# Line between circles in space?

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• Jun 10th 2007, 10:39 PM
Malkalypse
Line between circles in space?
Say I have 2 circles which are rotating in space, sometimes parallel, sometimes perpendicular to each other. I have a line segment which is attached to a point on one circle, and must remain of a constant length while also touching the other circle. This is better illustrated by the following animation:

www.versatileartist.com/temp/circles.avi

I need to find a way to describe the point shown by the yellow cube in terms of the point shown by the green one.

Can anyone show me how to do this??
• Jun 11th 2007, 02:17 AM
JakeD
Quote:

Originally Posted by Malkalypse
Say I have 2 circles which are rotating in space, sometimes parallel, sometimes perpendicular to each other. I have a line segment which is attached to a point on one circle, and must remain of a constant length while also touching the other circle. This is better illustrated by the following animation:

www.versatileartist.com/temp/circles.avi

I need to find a way to describe the point shown by the yellow cube in terms of the point shown by the green one.

Can anyone show me how to do this??

Your description of the problem leaves a lot of freedom in how to set it up. Here is one of many ways to do it.

Let the first circle with the yellow box be the set of points

$C_1 = \{ x \in R^3 |\ x_1^2 + x_2^2 = r^2,\ x_3 = 0 \}.$

Let the second circle with the green box be the set of points

$C_2 = \{x' \in R^3 |\ x' = M\bar{x} + b,\ \bar{x}_1^2 + \bar{x}_2^2 = s^2,\ \bar{x}_3 = 0 \}$

where M is a rotation matrix (orthogonal, determinant = 1).

Let L be the length of the line connecting the boxes and let x be the coordinates of the yellow box and x' be the coordinates of the the green box. Then for a given $x' \in C_2,$ the solution(s) x to

$|| x' - x || = L,\ x \in C_1$

"describes" the yellow box x in terms of the green box x'.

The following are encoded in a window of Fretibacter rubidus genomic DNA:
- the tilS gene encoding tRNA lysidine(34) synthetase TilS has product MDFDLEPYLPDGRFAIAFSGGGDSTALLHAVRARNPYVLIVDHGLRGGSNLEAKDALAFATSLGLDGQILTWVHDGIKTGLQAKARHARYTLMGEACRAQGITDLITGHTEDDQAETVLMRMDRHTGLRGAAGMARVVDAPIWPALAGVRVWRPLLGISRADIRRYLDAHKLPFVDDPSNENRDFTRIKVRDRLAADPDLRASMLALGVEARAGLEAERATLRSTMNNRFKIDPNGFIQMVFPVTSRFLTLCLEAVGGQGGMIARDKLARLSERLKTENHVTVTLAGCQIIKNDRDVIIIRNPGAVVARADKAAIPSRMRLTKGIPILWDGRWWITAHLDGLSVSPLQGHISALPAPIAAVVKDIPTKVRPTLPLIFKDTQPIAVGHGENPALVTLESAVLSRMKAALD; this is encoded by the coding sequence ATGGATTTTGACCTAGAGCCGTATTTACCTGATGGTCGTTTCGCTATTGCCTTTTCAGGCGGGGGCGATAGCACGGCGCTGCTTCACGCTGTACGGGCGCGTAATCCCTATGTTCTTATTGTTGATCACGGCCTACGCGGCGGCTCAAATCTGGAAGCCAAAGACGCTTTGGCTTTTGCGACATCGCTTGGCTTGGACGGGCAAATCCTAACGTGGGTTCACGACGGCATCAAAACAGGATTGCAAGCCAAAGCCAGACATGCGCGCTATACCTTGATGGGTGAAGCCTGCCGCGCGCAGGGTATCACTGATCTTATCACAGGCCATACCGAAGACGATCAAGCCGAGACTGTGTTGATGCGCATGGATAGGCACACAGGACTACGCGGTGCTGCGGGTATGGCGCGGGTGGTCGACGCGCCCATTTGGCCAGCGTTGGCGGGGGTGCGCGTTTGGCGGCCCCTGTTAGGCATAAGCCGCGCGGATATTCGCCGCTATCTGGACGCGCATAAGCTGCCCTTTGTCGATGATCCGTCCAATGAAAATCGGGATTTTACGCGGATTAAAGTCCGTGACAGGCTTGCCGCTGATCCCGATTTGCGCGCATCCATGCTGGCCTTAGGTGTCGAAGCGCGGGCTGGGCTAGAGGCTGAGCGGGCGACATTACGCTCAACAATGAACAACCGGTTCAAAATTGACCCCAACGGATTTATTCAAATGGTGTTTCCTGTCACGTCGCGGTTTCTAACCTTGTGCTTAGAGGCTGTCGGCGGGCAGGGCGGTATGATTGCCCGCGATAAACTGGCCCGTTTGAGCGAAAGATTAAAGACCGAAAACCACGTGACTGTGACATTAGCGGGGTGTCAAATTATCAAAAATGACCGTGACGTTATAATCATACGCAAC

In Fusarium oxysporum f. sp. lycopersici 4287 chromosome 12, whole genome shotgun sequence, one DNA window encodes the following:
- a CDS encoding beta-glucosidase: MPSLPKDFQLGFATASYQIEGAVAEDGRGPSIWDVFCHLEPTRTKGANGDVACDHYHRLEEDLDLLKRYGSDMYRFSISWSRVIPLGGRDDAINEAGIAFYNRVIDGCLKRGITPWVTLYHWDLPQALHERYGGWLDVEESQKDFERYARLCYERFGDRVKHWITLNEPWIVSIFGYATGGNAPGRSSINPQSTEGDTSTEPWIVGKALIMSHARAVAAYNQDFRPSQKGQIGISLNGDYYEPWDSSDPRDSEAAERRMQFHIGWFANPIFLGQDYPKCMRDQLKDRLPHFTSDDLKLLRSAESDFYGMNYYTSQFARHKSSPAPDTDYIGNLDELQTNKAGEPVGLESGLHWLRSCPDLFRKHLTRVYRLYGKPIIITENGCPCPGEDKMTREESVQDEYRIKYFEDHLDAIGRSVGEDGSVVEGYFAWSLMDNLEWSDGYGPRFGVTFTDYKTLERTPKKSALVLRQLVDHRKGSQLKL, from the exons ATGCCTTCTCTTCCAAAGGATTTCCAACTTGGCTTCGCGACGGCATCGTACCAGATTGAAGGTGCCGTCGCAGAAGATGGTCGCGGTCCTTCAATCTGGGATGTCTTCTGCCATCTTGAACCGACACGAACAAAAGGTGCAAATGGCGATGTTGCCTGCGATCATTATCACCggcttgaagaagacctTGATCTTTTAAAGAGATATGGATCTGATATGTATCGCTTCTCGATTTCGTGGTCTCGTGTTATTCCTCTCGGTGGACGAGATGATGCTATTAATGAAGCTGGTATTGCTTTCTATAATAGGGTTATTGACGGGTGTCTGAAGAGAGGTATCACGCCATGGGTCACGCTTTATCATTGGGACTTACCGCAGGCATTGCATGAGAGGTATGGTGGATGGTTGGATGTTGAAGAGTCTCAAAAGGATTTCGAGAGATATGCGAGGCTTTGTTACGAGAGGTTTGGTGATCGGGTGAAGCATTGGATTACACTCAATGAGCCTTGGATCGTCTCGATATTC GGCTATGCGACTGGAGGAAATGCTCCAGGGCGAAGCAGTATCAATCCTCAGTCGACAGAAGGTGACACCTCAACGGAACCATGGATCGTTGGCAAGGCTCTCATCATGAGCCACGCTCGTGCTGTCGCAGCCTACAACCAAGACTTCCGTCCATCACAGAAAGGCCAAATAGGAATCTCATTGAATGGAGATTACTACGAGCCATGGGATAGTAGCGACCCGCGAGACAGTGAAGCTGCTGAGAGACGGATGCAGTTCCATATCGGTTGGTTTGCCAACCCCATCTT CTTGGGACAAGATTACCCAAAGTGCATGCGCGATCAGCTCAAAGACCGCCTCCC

• Jun 11th 2007, 11:35 AM
Malkalypse
Hm, this is definitely beyond anything I've ever studied. The furthest I ever got was high school trigonometry, and that was over 10 years ago.. I don't even know what field of math you are using, so that makes it a bit harder for me to understand!

Beyond that, I not only have to understand this myself, but understand it well enough to to write in terms my program (3DS Max) will understand.

What resources can you point me to that might help me understand your notation?
• Jun 11th 2007, 02:15 PM
Malkalypse
Okay, here is maybe a clearer description:

www.versatileartist.com/temp/circles.avi

(program coordinate system: x = right, y = back, z = up)

I need to find either

1) The position of point A or
2) angle B

static variables:
length of side b = 20.485
length of side c = 10.887

radius of circle 1 = 10.877
radius of circle 2 = 12.863

position of point B = [0, 0, 7.384]
center of circle 2 = [0, -14.737, 0]

known, changing variables:
The position of point C is known [x,y,z]
The length of side a is known
• Jun 11th 2007, 07:19 PM
JakeD
Quote:

Originally Posted by Malkalypse
Okay, here is maybe a clearer description:

www.versatileartist.com/temp/circles.avi

(program coordinate system: x = right, y = back, z = up)

I need to find either

1) The position of point A or
2) angle B

static variables:
length of side b = 20.485
length of side c = 10.887

radius of circle 1 = 10.877
radius of circle 2 = 12.863

position of point B = [0, 0, 7.384]
center of circle 2 = [0, -14.737, 0]

known, changing variables:
The position of point C is known [x,y,z]
The length of side a is known

Three sides a, b and c of a triangle are given. Angle B can be calculated using the Law of sines.
• Jun 11th 2007, 10:04 PM
Malkalypse
I just realized I made a mistake in describing what I needed, but as a result I am now a bit closer.

I don't even need the circles, and I can show what I need in a single picture.

http://www.versatileartist.com/temp/circles.jpg

I need the angle ABD.

I have the lengths for all sides described by triangles ABC and BCD. The only length I do not know is AD.

Lengths:
AB = 10.887, AC = 20.485
BC changes, but is known at any time

Right Angles:
ADC and ADB are right angles

Angles which change but are known
BCD, BDC, CDB, and CBD

unknown angles:
all others
• Jun 11th 2007, 11:49 PM
JakeD
Quote:

Originally Posted by Malkalypse
I just realized I made a mistake in describing what I needed, but as a result I am now a bit closer.

I don't even need the circles, and I can show what I need in a single picture.

http://www.versatileartist.com/temp/circles.jpg

I need the angle ABD.

I have the lengths for all sides described by triangles ABC and BCD. The only length I do not know is AD.

Lengths:
AB = 10.887, AC = 20.485
BC changes, but is known at any time

Angles:
ADC, ADB, and BDC are right angles

Angles which change but are known
BCD, CDB, and CBD

unknown angles:
all others

Only very basic trig is needed here. When you have right angles, use them. ADB is a right triangle, so you can use the Pythagorean Theorem to calculate the unknown side. Then use sin(ABD) = ratio of two of the sides.